Homily for the 2nd Sunday of Lent Year C (2)

Homily for the 2nd Sunday of Lent Year C

Theme: Manifestation of God’s Glory

By: Fr. Cyril Unachukwu CCE


Homily for Sunday, March 17 2019

The ultimate end of man is never in this transitory world, but in the world to come where the glory of God will fully be manifested to the souls of the just. The things we see and encounter in this life are useful and necessary means to prepare us for the glory that is to be revealed. These things realise their true purposes only when they become auxiliaries rather than obstacles on our path to God our Creator. May we never lose sight of our glorious end with God on account of the deceptive glittering nature of the material order; Amen.

The Transfiguration of our Lord Jesus Christ in the Gospel Reading (Luke 9:28-36) was an extraordinary experience for Peter, James and John, a great lesson in deed for the apostles and disciples and followers of our Lord Jesus Christ because “they saw His glory.” This is the glory which God invited us right from the creation of the world to come and inherit. To connect to the glory of God we must be disconnected from the deceptive glory of this world encrypted in material things and their subsequent position; a certain level of forgetfulness of matter. This is so because at a glimpse of this glory, matter loses all of its attraction and taste; matter becomes insipid. This was evident in the response of Peter at the sight of Jesus, Moses and Elijah in the glorious form; “Master, it is wonderful for us to be here; so let us make three tents, one for you, one for Moses and one for Elijah.” Firstly, while still in this life, this disconnection must be lived, understood in the sense of being in the world but not of the world, in order to be connected to life eternal. This involves not being swayed by the distractive force of matter. Only in such manner can one live a life of detachment with great focus and attention on the eternal happiness that God has promised His people. Secondly, in the world to come, this disconnection is real, final and ontological because after death we exist only in the spiritual form and realm by virtue of his soul. The connection between the two is that the first necessarily leads to the second and the second is the fruit and reward of the first.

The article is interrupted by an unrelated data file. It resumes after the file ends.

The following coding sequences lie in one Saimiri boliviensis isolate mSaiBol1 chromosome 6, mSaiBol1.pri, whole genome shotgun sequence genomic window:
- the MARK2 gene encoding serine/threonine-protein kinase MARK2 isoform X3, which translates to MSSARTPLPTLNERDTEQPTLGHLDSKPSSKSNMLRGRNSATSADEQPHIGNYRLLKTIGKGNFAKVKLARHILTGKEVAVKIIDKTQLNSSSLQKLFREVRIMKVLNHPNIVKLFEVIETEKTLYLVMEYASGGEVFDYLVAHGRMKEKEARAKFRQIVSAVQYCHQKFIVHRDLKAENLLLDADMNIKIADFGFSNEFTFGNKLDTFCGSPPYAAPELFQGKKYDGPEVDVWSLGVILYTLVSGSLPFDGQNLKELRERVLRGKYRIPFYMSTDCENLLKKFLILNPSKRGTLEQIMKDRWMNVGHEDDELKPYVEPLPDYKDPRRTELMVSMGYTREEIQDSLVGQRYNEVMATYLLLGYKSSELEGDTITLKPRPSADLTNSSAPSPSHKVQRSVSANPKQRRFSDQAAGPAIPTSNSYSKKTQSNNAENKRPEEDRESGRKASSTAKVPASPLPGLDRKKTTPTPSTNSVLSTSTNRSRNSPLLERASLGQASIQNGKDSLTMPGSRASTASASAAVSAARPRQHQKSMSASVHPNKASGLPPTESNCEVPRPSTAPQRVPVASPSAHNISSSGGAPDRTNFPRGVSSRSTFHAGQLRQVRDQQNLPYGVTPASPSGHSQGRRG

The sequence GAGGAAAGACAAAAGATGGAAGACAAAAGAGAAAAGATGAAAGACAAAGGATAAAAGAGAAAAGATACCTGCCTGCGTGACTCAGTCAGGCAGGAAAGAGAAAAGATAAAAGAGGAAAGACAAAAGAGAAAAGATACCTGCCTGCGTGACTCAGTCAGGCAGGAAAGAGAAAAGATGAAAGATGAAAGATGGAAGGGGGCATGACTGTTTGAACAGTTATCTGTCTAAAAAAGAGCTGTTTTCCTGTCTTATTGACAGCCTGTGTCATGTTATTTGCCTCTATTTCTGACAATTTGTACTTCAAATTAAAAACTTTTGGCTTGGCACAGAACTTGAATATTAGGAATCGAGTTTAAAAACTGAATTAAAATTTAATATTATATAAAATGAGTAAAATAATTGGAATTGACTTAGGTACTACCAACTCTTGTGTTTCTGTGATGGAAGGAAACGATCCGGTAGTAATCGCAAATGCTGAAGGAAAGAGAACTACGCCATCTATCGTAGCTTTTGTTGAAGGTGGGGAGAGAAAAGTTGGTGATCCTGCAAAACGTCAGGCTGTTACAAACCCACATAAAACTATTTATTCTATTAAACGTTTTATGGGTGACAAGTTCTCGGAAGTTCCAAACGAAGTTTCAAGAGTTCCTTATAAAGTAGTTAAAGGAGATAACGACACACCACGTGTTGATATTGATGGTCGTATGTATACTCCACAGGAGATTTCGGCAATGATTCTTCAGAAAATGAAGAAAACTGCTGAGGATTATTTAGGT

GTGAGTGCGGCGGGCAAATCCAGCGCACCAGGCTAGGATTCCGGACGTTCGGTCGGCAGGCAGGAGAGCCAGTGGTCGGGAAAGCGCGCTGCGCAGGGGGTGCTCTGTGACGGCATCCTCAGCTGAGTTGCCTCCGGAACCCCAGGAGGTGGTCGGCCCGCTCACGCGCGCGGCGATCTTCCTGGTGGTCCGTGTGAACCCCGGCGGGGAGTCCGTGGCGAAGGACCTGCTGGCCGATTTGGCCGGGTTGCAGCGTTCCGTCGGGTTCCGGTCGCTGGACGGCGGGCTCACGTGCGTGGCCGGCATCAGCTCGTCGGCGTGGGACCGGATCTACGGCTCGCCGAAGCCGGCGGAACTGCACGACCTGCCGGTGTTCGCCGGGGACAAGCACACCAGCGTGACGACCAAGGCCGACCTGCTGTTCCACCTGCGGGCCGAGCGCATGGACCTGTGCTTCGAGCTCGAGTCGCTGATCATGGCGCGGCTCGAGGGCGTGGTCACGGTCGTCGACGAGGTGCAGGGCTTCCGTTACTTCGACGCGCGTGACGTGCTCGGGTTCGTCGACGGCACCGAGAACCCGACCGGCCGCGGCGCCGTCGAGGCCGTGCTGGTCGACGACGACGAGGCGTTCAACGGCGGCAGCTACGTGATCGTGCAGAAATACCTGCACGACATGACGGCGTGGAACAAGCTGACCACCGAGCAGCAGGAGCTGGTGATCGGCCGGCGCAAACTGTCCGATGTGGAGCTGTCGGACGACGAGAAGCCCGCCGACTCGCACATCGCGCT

This exactly was the story of Abraham who answered the call of God, leaving everything behind to follow God. The covenant between Abraham and God recounted for us in the First Reading (Gen 15:5-12, 17-18) is borne out of the relationship Abraham established by his singular response to God which grew to become the fount of blessing for all generations to come; “to your descendants I give this land, from the wadi of Egypt to the Great River.” It was never an easy journey for Abraham and it will never be an easy one for us, especially faced with the challenges of the modern world and its glorification of matter. Hence, there is great need to be attentive because the signs of the time do not encourage us to live, like Abraham, beyond the vicissitudes of material glory that is finite and gravely unreliable. This is very serious because the material order has its disciples who speak to us sometimes very convincingly and at times even in the name of Christ. Much more than this, it speaks to us in ways that we cannot even physically contend, in the form of ideologies and atheistic philosophies, sometimes noisy and some other times calm and subtle; gradually entering and possessing our human components and faculties just like the breeze enters our body to cause cold and catarrh. This is a reality which the people of God have lived all through their history, which included the moral and spiritual inquisition of the faithful by “many who are behaving as the enemies of the cross of Christ. They are destined to be lost. They make foods into their god and they are proudest of something they ought to think shameful; the things they think important are earthly things. For us, our homeland is in heaven, and from heaven comes the Saviour we are waiting for, the Lord Jesus Christ, and He will transfigure these wretched bodies of ours into copies of His glorious body” (Phil 3:17-4:1). The Season of Lent is a period of formation in which through our practice of the Lenten disciplines, we learn stably to detach ourselves from the retrogressive weight of material things as to fix our sight and attention to heaven where our glory is and from where comes our salvation.

May the light of God continue to brighten our path and help us through the purifying effects of its warmth, heat and fire liberate us from every obstructive attachment to the flimsy attraction of transitory things to the recognition and attachment to the things that truly matter, to the God Who is always with us; Amen.

Happy Sunday; Fr Cyril CCE

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